The world is still very much in the midst of the pandemic, and the UK has the third most recorded deaths (over 41,000) in the world. However, lockdown is being eased and non-essential shops in Northern Ireland began opening to the public on June 12 and in England on June 15. Lots of retailers experienced long queues from as early as 8 a.m. on the first day of reopening. But is it safe to go shopping now?
Non-essential shops had been shut since March, resulting in job-losses and preventing some who may not be able to shop online from purchasing items. Undoubtedly the opening of shops will help boost the economy which is facing a serious downturn. Already current business confidence has matched that of the 2008 financial crisis, with forecasters predicting the economy will shrink by 8% in 2020, not fully recovering until 2023.
Prime minister Boris Johnson said “people should shop, and shop with confidence” when retailers open. But has the government put many in the predicament of choosing between health and boosting the economy? Or will new coronavirus measures mean it’s perfectly safe to go out shopping?
What Is A Non-Essential Shop & Which Ones Are Open?
While bars and restaurants are still closed, non essential retail shops are beginning to open. These include fashion and furniture retailers, bookshops, health and beauty retailers and sports shops. Individual shops have the choice of whether to open — it isn't mandatory. Some may stay shut if they believe they can't implement COVID-19 safety guidelines. Some of the shops that have chosen to open include larger retailers like Primark, Ikea, Marks & Spencers, and Boots.
Is It Actually Safe To Go Shopping Now?
Scotland and Wales have chosen to keep non-essential shops closed, in line with both countries' decision to take a slower approach to lockdown easing than seen in Northern Ireland and England.
There has also been criticism of the decision to open non-essential shops based on photos of shopping districts like Bicester Village in Oxfordshire showing groups of customers not social distancing. But the government has released new safety guidelines which retailers will have to follow if they want to open. As Wired reports, shops large and small are implementing the two-metre rule, only permitting a certain amount of people in the store at a time, and cleaning clothes and products that have been touched or tried on before taking them off the shop floor for 72 hours. Some facilities at stores will be closed including changing rooms and toilets, so if you require these, it's worth checking individual stores' policies before you set off to shop. Moreover, many public toilets in town and city centres remain closed which, as the BBC reports, is a serious concern for would-be shoppers who depend on being able to easily access toilet facilities.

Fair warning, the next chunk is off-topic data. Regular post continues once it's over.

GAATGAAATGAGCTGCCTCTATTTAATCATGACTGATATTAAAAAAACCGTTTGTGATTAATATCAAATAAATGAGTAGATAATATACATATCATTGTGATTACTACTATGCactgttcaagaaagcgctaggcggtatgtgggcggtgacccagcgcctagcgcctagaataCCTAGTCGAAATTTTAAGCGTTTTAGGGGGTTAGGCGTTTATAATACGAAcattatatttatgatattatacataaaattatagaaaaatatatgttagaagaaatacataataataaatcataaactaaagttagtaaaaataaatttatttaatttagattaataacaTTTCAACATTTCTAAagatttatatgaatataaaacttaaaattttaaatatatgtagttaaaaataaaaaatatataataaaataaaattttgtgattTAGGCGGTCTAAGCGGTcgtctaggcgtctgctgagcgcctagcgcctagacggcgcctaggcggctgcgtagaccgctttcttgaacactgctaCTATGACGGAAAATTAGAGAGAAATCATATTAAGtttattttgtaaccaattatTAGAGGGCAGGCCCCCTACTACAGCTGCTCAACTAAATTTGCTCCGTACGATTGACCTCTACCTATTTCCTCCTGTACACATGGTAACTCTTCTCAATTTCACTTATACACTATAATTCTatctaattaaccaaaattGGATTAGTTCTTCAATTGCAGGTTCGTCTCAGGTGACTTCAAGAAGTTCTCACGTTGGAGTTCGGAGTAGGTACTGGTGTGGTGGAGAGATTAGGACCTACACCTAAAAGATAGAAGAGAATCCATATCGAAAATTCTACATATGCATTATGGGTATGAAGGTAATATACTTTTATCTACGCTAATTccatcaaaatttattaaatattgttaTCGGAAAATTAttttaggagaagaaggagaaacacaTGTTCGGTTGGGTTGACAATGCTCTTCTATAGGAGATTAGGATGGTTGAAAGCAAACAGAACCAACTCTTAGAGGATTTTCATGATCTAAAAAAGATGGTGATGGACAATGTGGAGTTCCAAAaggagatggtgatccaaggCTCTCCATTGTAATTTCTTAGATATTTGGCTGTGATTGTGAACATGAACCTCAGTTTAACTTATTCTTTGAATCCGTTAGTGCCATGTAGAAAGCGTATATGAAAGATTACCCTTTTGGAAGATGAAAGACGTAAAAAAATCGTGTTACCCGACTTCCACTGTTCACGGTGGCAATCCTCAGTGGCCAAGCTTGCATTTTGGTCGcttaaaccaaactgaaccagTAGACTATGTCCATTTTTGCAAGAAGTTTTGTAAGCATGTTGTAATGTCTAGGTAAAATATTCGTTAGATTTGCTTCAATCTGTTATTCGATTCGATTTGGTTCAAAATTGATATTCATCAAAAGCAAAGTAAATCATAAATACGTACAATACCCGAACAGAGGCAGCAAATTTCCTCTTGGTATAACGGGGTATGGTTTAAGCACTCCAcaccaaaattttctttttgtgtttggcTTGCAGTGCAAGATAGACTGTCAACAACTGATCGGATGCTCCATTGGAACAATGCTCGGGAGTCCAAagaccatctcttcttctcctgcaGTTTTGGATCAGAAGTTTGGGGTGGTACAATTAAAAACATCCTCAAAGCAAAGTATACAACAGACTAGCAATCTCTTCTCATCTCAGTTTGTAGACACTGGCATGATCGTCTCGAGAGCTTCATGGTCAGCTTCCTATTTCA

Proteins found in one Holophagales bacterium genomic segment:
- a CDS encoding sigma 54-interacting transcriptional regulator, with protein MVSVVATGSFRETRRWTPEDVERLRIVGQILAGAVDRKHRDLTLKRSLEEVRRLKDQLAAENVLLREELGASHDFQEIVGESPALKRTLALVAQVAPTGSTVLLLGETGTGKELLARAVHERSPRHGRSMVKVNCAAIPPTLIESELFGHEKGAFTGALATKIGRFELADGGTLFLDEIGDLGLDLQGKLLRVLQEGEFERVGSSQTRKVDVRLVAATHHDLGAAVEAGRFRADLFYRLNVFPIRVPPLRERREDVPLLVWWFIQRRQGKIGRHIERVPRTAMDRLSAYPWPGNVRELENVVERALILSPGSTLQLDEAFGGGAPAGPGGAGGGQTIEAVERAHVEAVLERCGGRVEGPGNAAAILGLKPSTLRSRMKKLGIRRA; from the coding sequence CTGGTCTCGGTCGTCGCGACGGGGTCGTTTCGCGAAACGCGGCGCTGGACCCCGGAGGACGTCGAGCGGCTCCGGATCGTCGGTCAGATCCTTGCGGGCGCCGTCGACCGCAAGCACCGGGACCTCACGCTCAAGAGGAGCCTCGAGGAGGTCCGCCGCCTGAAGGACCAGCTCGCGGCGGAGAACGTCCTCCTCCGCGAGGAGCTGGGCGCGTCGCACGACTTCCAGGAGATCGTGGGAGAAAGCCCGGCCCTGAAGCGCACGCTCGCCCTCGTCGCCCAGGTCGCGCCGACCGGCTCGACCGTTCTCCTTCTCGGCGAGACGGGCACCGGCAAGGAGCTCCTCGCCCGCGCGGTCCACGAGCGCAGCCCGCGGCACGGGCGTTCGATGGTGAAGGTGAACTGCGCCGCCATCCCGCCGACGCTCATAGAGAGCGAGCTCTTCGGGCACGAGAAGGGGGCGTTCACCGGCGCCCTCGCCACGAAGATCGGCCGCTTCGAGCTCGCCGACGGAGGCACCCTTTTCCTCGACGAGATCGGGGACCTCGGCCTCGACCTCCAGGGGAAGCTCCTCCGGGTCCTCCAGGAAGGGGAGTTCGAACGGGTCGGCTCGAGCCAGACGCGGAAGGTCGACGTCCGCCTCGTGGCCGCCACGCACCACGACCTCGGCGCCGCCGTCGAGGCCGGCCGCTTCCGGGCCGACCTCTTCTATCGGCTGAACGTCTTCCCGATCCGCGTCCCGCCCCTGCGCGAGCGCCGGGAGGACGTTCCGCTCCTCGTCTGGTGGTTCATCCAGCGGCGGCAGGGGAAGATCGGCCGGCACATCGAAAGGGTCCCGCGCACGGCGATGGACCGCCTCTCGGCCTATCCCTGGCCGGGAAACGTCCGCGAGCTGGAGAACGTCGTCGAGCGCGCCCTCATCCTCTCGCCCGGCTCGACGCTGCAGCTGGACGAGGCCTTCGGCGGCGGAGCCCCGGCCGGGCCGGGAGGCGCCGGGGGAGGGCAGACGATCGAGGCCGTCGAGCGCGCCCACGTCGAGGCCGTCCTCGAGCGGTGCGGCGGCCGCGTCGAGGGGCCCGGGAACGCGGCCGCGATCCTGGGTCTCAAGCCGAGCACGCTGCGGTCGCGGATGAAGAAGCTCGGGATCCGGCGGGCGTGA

On June 15 as shops in England began to reopen, DR Hans Kluge, the World Health Organisation's director for Europe, issued a warning that the UK was still in a “very active phase of the pandemic.” Per the Evening Standard, he sounded caution over further lifting of lockdown measures until Britain's contact tracing system was able to "aggressively" track infections.
He said: “Contact tracing is key especially as the UK starts to relax the social and physical distancing measures. There has to be a robust track-and-trace system in place of operation."
And in late May some members of the government's scientific advisory group SAGE, expressed concerns about the relaxing of lockdown measures. John Edmunds a SAGE advisor and professor of infectious disease modelling and London School of Hygiene told the Guardian: “We cannot relax our guard by very much at all." He added: “I think at the moment, with relatively high incidence and relaxing the measures and also with an untested track and trace system, I think we are taking some risk here.” He was supported by fellow SAGE advisor Sir Jeremy Farrar, who tweeted: "Covid-19 spreading too fast to lift lockdown in England. Agree with John [Edmunds] & clear science advice."
For those who are vulnerable (e.g. pregnant, have a pre-existing health condition that makes you more vulnerable to COVID-19, or are over the age of 70), the government advice remains that you should only leave your home to spend time outdoors, which means going enclosed shops of any kind is inadvisable. Coronavirus is also affecting certain ethnic groups more severely than others. Those of Black Caribbean, Black African, Pakistani, Indian, and Bangladeshi heritage are worse affected by the virus. The government has been criticised for withholding information about how members of these groups can safeguard themselves from the greater risk coronavirus poses to them. The advice is expected to be published in the coming days but in the meantime, if you belong to any of these ethnic groups, you may want to factor that into the decisions you make about heading to retail stores.
What Can You Do To Protect Yourself Shopping?
Parvinder Sagoo, Medical Advisor at Simply Meds, told Metro he recommends wearing a mask at all times while shopping. "Keep the mask on at all times, even when you are in less crowded areas," he said.
Masks will now be mandatory on public transport from June 15 and the government advises they should be worn in other enclosed public spaces too. This includes retail stores. Per Wired, some shops including John Lewis have taken it upon themselves to provide masks for customers. Keeping a distance from others is also critical. “Try and keep your distance from others as much as possible, if a shop looks crowded or has a queue that is not adopting social distancing then avoid [it],” Sagoo advised. The BBC has shared some additional safety guidelines including only touching items you are going to buy, paying with contactless cards, being mindful of exit and entrance signs, and using hand sanitiser upon entry.